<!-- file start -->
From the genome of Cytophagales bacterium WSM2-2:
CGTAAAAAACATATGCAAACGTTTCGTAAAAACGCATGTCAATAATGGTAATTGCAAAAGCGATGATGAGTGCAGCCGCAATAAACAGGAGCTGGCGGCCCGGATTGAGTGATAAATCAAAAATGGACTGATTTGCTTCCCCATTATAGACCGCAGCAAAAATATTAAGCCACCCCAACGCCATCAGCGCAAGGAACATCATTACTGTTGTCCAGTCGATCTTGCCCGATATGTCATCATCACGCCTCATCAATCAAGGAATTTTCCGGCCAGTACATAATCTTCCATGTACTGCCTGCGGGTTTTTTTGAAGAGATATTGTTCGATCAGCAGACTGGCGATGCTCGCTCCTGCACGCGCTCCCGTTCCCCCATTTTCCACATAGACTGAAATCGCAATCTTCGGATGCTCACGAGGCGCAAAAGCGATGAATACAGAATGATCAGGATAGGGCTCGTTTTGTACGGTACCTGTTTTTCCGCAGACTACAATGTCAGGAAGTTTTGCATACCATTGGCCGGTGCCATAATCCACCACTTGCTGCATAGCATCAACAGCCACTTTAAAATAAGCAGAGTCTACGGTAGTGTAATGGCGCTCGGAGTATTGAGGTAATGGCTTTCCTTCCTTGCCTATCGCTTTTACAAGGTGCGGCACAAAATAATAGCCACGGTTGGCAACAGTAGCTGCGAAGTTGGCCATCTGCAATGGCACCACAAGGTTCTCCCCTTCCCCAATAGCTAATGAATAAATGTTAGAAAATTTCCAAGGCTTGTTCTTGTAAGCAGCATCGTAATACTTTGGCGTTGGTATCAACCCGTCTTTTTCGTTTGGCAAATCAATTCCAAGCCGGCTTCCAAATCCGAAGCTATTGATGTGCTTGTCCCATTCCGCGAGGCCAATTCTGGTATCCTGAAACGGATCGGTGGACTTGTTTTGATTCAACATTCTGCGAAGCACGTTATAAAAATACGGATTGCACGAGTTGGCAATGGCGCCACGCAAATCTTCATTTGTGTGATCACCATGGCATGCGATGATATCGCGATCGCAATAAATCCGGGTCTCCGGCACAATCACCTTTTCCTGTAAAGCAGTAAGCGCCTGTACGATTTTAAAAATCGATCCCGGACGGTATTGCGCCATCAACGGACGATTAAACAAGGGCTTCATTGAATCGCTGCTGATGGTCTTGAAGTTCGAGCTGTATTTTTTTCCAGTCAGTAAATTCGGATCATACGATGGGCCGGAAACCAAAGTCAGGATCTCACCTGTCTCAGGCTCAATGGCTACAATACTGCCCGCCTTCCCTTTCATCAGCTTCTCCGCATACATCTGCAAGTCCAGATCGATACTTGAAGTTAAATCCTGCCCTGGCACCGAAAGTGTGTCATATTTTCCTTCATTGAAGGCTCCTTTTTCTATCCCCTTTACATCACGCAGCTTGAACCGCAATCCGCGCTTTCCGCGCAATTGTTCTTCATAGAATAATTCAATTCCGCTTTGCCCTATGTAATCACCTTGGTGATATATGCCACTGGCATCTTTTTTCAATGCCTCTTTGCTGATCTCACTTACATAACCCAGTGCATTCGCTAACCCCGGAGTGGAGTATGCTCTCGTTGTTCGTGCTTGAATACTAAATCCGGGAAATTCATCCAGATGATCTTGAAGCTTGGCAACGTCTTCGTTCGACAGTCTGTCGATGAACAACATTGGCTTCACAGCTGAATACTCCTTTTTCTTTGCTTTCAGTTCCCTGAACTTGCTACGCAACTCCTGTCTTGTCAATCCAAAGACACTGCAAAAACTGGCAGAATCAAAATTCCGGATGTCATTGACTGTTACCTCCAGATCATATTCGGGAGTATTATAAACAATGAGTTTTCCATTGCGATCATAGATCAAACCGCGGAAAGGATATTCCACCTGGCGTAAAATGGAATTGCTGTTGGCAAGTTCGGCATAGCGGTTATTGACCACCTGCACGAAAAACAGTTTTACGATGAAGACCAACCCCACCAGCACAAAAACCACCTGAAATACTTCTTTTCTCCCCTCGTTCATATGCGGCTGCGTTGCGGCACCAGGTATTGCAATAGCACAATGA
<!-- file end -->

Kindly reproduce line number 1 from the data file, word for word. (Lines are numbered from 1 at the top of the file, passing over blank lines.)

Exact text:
From the genome of Cytophagales bacterium WSM2-2: